Tag Archives: tad yuang

Bolaven Plateau & Waterfalls, Pakse, Laos (April 6, 2007)

We took advantage of the free wireless at the Pakse hotel to register our domain and get this website up and running. Pakse is a sleepy town which has a certain charm as the Lonely Planet guide puts it “The centre of Pakse retains the sort of Mekong River-town lethargy”. It became apparent this was contagious as we kept extending our stay much to the delight of the French Hotel manager and his Laos wife. (Apparently, it is illegal to have a relationship with a foreigner here until married)

Eventually, we dragged ourselves away from the screen and went on a day trip to explore the nearby Bolaven Plateau. Once past the traffic, a scenic rural landscape unfolded and soon we approached the turnoff for the Phasoume Resort & waterfalls. There were a small entrance fee and no charge for parking. The entrance obliviously went to good use as the grounds were impressively well kept. Wooden signs pointed us in the right direction as well as the gushing sound of the waterfall itself.


A picturesque fragile bamboo bridge lies in front of the falls and we stopped to take in the impressive view. They have also built a wooden platform for the optimal photo opportunities which a large animated Japanese tour group were taking full advantage of. So we decided to explore another side of the parkland wandering through a ‘tribal village’ although sounding contrived it isn’t and it aims to integrate ethnic tribal groups with tourism in a positive, informative way. Although I did have a problem with the caged animals on display including a young gibbon and a chained young elephant.

There was another waterfall which looked so perfect it seemed man-made and later I learned that it had been ‘enhanced’. The lack of tourists in this section was refreshing. Slices of wooden trunks were laid out as stepping stones making it easier to explore the jungle terrain. After lunch my pale Irish skin had turned a deep red colour so I had to buy a t-shirt to cover up, however, it was the ultimate touristy one ‘ I was in Champasak Province yes very beautiful’ was printed in large letters much to my embarrassment.

Further down the road, we turned off for the Tad Fan falls. Again we heard the falls before we could see them. We peered out from a rickety wooden fence to look at the view. Wow. Parallel streams flow down 120 meters to the pool below. The strong current smacking the rocky shelf halfway before descending further into a misty cloud. I stood mesmerised following one splash all the way down. We went to the restaurant balcony and zoned out on the view over lunch.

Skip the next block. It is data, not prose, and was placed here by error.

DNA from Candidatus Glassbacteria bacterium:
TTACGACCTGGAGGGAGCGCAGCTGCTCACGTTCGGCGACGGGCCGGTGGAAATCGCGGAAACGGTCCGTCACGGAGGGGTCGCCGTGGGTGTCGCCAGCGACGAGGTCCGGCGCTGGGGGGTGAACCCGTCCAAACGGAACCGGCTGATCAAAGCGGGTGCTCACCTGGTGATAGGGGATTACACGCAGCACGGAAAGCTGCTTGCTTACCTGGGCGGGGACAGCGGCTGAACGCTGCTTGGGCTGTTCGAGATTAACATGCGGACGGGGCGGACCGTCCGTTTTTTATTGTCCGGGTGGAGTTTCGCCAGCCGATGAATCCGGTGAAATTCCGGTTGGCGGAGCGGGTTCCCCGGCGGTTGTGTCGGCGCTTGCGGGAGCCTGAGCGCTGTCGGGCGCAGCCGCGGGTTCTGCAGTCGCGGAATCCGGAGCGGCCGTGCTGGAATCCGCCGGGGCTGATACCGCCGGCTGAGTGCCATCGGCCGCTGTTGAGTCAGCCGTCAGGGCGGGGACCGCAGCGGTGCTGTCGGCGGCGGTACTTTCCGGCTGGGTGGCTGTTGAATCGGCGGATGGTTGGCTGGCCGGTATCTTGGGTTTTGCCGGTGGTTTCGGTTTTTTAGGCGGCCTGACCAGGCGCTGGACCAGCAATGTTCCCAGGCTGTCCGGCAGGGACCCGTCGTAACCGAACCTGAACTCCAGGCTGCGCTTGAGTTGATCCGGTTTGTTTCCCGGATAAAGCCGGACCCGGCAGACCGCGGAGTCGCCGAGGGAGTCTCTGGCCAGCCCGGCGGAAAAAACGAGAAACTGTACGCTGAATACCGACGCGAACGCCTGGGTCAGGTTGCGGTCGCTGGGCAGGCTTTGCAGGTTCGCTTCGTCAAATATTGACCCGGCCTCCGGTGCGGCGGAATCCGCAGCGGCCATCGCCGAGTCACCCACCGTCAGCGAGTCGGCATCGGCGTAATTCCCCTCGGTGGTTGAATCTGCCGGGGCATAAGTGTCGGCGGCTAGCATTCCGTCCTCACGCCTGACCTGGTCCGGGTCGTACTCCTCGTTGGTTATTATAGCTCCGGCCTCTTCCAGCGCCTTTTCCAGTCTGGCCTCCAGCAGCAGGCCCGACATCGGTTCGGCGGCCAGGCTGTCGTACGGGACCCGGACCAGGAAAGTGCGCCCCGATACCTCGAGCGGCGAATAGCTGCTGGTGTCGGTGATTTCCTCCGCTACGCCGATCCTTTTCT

2 km further there is another waterfall called Tad Yuang. On arrival, you first pass the top of the waterfall with pretty bridges leading to islands with grassy banks that invited further exploring. Once you walk down a few steps the view slaps you with its intense beauty. To the right is a canyon deeply forested with peaks either side. A deep green haze spread towards the horizon. Halfway down there are seats built on a shelf all made of bamboo attached to a tree so tall it touched the sky. There is a strong mystical feel here a place perhaps in which fairy stories are born. On the journey back the sun was burning orange as it set behind the purple-hued mountain.

To finish the day we stopped at the Delta Cafe for a beer. Alex more hungry than I was ventured out for food later, to the amazing Indian restaurant ‘Jasmin’. Unfortunately, he was approached by a suicidal Slovenian who he couldn’t escape from for some time as beers kept appearing. The restaurant seems to attract these types of odd characters and swarms of hippy’s gather from the nearby backpackers also.

After the long day it was nice to be able to escape to our $19 dollar luxury room (with breakfast, a/c, ensuite and did I mention free wifi!) Tasteful archive photos in black and white adorn the walls and handwoven material in brown and rusty orange colours hang adding a cosy feel to the place while local wood carvings and wicker baskets are scattered throughout the lobby.

Finally, it was time to leave Pakse and we booked an overnight VIP bus to Vientiane the capital of Laos which was a 10-hour bus journey away. However, this VIP bus came with a hostess to greet you and show you to your seat, supply you with free drinks and a tasty rice meal. While eating we watched a subtitled movie from our reclining seats with leg rests and wrapped ourselves in the blankets provided. The lights and screen went out for the night and I slept soundly for the remainder of the journey until the hostess woke us with fresh cold towels. This was the longest bus trip yet the easiest one of our travels so far.

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